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2022 iGem team develops a compostable food packaging alternative 

By Nazeefa Ahmed, January 18 2022

As we are deep into the 21st century, it is interesting to reflect on what we will be remembered for. When future scientists unearth our fossilized bodies and analyze them under a microscope, what will they learn about the way we used to live? 

An alarming report published in Environment International points to our legacy. Eighty per cent of the people tested were found to have micro and nanoplastics in their blood and possibly embedded in their organs. Scientists are still researching the impact this plastic debris has on human cells, but have determined that we do consume enough to cause harm through our food, water, and even the surrounding air.

The University of Calgary’s 2022 iGem team, developed Cellucoat, a cellulose-based food packaging that is biodegradable, food-safe, and plastic free. They hope that their eco-friendly alternative will be adopted by the public for its effective physical properties. 

In an interview with the Gauntlet, fourth-year biomedical sciences student and wet lab scientist Danielle Korsrud spoke about her team’s development, intention, and future goals of the project. 

“Our goal is to replace plastic packaging for fruits and vegetables,” said Korsrud. “We knew there’s stuff like seaweed packaging that’s biodegradable but, like a lot of alternatives, where they kind of excel in one area we found they would lack in another area. For example, they can be really flexible but don’t absorb a lot of water, which would leave the food soggy.”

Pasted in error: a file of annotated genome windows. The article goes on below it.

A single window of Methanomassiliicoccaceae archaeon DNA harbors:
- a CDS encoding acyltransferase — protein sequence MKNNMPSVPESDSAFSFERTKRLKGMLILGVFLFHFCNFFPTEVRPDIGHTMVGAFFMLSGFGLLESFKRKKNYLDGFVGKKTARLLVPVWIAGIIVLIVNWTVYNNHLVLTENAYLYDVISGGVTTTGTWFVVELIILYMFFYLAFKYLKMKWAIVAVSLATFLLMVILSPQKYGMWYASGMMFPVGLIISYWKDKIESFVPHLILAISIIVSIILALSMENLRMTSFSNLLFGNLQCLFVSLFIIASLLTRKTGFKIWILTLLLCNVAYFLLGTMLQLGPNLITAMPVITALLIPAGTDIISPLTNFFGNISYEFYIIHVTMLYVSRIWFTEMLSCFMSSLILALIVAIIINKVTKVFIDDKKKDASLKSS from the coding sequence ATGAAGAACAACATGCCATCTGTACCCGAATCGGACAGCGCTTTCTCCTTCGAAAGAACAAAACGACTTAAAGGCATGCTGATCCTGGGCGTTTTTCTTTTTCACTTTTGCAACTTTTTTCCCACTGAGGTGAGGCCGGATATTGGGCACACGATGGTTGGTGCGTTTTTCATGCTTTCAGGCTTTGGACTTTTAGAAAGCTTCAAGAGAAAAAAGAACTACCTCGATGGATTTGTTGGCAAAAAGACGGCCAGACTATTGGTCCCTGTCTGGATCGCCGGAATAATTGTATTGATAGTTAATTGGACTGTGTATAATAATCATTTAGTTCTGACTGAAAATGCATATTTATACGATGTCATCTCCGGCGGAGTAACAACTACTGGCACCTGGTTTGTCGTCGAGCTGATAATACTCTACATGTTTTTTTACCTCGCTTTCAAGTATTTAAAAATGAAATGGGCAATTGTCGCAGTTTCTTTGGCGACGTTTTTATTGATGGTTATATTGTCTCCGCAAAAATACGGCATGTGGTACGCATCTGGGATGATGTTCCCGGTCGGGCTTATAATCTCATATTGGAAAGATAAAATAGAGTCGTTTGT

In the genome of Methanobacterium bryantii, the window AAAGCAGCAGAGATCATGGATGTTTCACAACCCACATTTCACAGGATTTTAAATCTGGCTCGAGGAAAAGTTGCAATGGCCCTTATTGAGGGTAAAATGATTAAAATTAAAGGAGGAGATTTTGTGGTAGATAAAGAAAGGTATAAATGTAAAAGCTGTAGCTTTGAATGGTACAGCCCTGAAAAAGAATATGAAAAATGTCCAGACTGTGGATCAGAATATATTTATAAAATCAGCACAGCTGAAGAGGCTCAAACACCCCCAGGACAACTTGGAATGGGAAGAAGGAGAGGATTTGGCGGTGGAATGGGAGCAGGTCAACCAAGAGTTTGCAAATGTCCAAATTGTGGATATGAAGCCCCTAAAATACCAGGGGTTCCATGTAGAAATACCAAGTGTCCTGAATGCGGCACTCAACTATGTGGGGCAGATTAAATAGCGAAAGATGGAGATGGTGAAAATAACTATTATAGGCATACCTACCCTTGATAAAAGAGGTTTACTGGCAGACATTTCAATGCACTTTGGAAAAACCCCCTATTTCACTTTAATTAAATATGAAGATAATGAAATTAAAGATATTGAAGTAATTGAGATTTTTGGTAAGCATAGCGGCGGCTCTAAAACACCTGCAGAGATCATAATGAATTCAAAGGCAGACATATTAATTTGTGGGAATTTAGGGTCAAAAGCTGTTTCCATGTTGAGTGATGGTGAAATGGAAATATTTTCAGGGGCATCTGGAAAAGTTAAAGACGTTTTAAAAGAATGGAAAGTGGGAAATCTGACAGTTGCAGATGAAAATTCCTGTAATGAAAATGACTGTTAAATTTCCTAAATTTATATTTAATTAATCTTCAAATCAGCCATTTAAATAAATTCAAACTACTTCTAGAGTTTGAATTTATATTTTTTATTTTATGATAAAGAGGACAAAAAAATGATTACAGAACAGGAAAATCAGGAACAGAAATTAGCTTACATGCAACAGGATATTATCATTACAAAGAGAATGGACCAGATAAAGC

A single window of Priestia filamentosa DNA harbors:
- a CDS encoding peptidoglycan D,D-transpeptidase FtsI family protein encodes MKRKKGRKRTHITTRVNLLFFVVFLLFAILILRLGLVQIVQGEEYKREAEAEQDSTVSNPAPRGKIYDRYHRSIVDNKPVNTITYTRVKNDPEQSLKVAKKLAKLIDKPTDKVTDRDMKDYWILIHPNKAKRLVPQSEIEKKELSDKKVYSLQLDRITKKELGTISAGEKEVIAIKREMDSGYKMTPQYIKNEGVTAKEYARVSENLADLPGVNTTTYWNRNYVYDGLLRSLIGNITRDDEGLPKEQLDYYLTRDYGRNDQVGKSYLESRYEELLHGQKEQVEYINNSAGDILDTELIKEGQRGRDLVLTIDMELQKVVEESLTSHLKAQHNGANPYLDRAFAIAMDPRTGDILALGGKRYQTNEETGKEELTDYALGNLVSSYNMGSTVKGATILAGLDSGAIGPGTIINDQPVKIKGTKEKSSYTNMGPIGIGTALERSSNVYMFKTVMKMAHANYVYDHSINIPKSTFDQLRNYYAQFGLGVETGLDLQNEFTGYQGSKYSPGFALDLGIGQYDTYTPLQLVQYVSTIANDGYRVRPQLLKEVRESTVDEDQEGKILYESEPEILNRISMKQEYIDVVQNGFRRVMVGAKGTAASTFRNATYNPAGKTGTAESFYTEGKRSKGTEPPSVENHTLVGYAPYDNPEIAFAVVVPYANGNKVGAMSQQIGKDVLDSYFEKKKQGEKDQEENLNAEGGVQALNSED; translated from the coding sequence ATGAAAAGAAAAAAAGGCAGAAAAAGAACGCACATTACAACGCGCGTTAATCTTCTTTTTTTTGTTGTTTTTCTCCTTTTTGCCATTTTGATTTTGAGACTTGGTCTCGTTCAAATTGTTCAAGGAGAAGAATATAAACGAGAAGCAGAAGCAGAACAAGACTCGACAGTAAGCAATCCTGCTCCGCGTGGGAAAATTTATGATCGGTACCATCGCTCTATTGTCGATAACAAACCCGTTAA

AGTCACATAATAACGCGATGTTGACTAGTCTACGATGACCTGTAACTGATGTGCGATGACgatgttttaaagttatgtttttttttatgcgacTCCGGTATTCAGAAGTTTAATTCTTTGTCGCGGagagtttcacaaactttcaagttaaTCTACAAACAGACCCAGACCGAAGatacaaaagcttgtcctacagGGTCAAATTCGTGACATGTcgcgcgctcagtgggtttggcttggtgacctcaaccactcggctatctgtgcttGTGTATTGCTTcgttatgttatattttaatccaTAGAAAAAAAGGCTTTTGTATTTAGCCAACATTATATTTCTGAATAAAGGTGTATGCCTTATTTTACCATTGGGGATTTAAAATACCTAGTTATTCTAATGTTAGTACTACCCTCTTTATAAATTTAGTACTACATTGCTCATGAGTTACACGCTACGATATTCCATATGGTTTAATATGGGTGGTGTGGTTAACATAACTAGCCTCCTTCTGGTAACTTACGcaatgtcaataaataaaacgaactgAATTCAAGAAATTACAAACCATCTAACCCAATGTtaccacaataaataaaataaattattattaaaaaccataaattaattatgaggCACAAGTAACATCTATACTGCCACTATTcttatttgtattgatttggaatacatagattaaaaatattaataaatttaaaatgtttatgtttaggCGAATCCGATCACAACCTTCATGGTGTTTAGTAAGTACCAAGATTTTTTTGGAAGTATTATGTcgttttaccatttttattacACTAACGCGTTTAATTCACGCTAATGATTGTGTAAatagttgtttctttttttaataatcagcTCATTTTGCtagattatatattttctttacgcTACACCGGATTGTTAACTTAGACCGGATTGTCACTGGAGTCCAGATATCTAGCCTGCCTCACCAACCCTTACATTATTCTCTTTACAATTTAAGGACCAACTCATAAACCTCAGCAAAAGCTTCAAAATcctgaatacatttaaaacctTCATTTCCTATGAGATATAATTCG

Photo courtesy Danielle Korsrud

Korsrud describes how Cellucoat differs from other biodegradable packaging, emphasizing the economic considerations in the design of the cellulose base. 

“We thought cellulose would be a great option for packaging, but we wanted to make it better. We wanted to give it different qualities to kind of give us a competitive advantage,” said Korsrud. “To decrease cost, one of the things we did is we decided to replace the glucose to grow our bacteria in and use recycled free waste instead. We actually extracted nutrients from orange juice, and we created our own sustainable and recyclable growth media. This significantly brought down the cost of production by about 60 per cent.”

If Cellucoat is able to continue mass production, the team also considered how a bioreactor could streamline production. Cellucoat could then realistically compete among plastic alternatives. 

Korsrud also touches on the social aspects of implementing Cellucoat, emphasizing the importance of considering public opinion and hesitancy with the idea of bacteria being used to package food. 

“Communication with the public is something that we are really pushing for, and something that we looked into when we reached out to industry contacts,” said Korsrud. “Since we are modifying bacteria, there can be a negative perception but it’s really important to explain how our purifying process works. We’re getting rid of all the bacteria so it is completely safe. Bacteria cellulose also itself is edible, and it’s food safe, and the proteins we’re putting into it are food safe. So in theory everything could be consumed, although that is not our intention.”

Those interested in learning more about Cellucoat are encouraged to visit their website.

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